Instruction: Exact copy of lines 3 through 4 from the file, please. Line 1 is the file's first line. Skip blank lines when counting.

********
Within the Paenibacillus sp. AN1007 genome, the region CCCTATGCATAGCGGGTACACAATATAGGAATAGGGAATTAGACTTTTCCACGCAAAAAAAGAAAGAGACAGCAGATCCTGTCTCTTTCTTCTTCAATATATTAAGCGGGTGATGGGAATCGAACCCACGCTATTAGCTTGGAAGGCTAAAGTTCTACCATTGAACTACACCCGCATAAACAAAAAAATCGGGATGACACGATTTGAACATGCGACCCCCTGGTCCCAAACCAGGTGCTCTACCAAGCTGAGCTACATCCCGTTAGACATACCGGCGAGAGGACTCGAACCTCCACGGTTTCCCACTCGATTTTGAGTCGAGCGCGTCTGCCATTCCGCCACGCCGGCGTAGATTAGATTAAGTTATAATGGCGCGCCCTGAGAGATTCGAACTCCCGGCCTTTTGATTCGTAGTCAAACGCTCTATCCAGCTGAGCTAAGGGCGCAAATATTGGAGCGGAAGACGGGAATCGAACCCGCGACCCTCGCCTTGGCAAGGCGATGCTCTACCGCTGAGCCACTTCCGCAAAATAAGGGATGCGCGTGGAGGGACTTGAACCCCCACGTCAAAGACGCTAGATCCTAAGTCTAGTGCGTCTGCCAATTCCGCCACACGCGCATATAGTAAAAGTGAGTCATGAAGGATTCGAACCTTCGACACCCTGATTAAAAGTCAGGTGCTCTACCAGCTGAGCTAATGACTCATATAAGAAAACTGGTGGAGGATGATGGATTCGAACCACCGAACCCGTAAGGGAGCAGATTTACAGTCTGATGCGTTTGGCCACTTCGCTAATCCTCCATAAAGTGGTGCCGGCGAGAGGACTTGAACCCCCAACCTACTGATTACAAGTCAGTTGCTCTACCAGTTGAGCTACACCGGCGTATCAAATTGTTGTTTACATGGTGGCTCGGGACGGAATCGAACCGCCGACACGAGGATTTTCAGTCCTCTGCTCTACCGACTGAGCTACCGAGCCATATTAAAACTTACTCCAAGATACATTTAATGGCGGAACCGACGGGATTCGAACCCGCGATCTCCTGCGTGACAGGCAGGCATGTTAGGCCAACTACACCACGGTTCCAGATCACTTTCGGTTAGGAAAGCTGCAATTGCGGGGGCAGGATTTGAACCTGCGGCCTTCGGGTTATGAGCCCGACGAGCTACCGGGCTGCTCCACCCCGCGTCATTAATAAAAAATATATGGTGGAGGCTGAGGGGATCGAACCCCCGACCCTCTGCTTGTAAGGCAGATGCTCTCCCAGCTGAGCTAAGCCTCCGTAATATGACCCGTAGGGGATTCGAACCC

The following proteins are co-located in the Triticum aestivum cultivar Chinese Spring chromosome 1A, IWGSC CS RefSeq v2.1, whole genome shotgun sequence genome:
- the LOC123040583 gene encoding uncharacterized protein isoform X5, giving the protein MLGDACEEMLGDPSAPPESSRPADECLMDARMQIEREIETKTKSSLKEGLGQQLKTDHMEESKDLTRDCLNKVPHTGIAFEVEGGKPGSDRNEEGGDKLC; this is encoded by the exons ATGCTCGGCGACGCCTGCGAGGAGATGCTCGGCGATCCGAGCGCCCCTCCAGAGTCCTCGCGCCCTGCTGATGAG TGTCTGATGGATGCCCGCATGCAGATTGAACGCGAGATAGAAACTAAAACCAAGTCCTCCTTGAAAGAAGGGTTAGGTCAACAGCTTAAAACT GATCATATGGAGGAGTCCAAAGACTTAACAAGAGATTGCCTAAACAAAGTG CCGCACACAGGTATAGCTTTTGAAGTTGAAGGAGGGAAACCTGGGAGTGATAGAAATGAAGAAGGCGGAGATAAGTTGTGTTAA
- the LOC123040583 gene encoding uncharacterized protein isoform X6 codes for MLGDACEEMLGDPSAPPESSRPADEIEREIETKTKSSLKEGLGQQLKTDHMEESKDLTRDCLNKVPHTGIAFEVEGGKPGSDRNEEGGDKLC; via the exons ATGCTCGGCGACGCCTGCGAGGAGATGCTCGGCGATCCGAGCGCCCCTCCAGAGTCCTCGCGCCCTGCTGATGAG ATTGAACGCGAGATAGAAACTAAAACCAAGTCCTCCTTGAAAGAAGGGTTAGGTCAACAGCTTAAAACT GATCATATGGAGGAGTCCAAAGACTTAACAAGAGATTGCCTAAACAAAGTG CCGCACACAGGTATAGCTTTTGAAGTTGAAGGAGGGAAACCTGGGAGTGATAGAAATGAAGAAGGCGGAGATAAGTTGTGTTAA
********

- the LOC123040583 gene encoding uncharacterized protein isoform X5, giving the protein MLGDACEEMLGDPSAPPESSRPADECLMDARMQIEREIETKTKSSLKEGLGQQLKTDHMEESKDLTRDCLNKVPHTGIAFEVEGGKPGSDRNEEGGDKLC; this is encoded by the exons ATGCTCGGCGACGCCTGCGAGGAGATGCTCGGCGATCCGAGCGCCCCTCCAGAGTCCTCGCGCCCTGCTGATGAG TGTCTGATGGATGCCCGCATGCAGATTGAACGCGAGATAGAAACTAAAACCAAGTCCTCCTTGAAAGAAGGGTTAGGTCAACAGCTTAAAACT GATCATATGGAGGAGTCCAAAGACTTAACAAGAGATTGCCTAAACAAAGTG CCGCACACAGGTATAGCTTTTGAAGTTGAAGGAGGGAAACCTGGGAGTGATAGAAATGAAGAAGGCGGAGATAAGTTGTGTTAA
- the LOC123040583 gene encoding uncharacterized protein isoform X6 codes for MLGDACEEMLGDPSAPPESSRPADEIEREIETKTKSSLKEGLGQQLKTDHMEESKDLTRDCLNKVPHTGIAFEVEGGKPGSDRNEEGGDKLC; via the exons ATGCTCGGCGACGCCTGCGAGGAGATGCTCGGCGATCCGAGCGCCCCTCCAGAGTCCTCGCGCCCTGCTGATGAG ATTGAACGCGAGATAGAAACTAAAACCAAGTCCTCCTTGAAAGAAGGGTTAGGTCAACAGCTTAAAACT GATCATATGGAGGAGTCCAAAGACTTAACAAGAGATTGCCTAAACAAAGTG CCGCACACAGGTATAGCTTTTGAAGTTGAAGGAGGGAAACCTGGGAGTGATAGAAATGAAGAAGGCGGAGATAAGTTGTGTTAA